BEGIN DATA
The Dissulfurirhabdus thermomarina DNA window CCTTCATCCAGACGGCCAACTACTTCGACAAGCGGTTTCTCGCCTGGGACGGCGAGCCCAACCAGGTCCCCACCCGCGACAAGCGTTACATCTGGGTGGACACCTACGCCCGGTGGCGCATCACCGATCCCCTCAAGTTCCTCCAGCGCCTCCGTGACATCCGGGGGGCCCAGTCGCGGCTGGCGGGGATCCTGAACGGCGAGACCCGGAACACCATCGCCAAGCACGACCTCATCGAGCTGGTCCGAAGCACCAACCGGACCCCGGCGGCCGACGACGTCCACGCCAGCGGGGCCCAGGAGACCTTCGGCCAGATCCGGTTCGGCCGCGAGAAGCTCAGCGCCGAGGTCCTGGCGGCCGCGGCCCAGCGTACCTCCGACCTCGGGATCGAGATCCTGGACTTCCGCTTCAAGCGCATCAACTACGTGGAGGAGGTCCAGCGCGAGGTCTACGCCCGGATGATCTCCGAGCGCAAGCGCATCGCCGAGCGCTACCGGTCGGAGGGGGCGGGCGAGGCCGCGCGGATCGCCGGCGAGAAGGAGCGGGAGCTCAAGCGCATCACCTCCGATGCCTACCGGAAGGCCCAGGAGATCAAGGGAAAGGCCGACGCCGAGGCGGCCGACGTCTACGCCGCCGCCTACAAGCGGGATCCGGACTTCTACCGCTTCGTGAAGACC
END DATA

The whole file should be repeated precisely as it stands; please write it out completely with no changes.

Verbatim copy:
The Dissulfurirhabdus thermomarina DNA window CCTTCATCCAGACGGCCAACTACTTCGACAAGCGGTTTCTCGCCTGGGACGGCGAGCCCAACCAGGTCCCCACCCGCGACAAGCGTTACATCTGGGTGGACACCTACGCCCGGTGGCGCATCACCGATCCCCTCAAGTTCCTCCAGCGCCTCCGTGACATCCGGGGGGCCCAGTCGCGGCTGGCGGGGATCCTGAACGGCGAGACCCGGAACACCATCGCCAAGCACGACCTCATCGAGCTGGTCCGAAGCACCAACCGGACCCCGGCGGCCGACGACGTCCACGCCAGCGGGGCCCAGGAGACCTTCGGCCAGATCCGGTTCGGCCGCGAGAAGCTCAGCGCCGAGGTCCTGGCGGCCGCGGCCCAGCGTACCTCCGACCTCGGGATCGAGATCCTGGACTTCCGCTTCAAGCGCATCAACTACGTGGAGGAGGTCCAGCGCGAGGTCTACGCCCGGATGATCTCCGAGCGCAAGCGCATCGCCGAGCGCTACCGGTCGGAGGGGGCGGGCGAGGCCGCGCGGATCGCCGGCGAGAAGGAGCGGGAGCTCAAGCGCATCACCTCCGATGCCTACCGGAAGGCCCAGGAGATCAAGGGAAAGGCCGACGCCGAGGCGGCCGACGTCTACGCCGCCGCCTACAAGCGGGATCCGGACTTCTACCGCTTCGTGAAGACC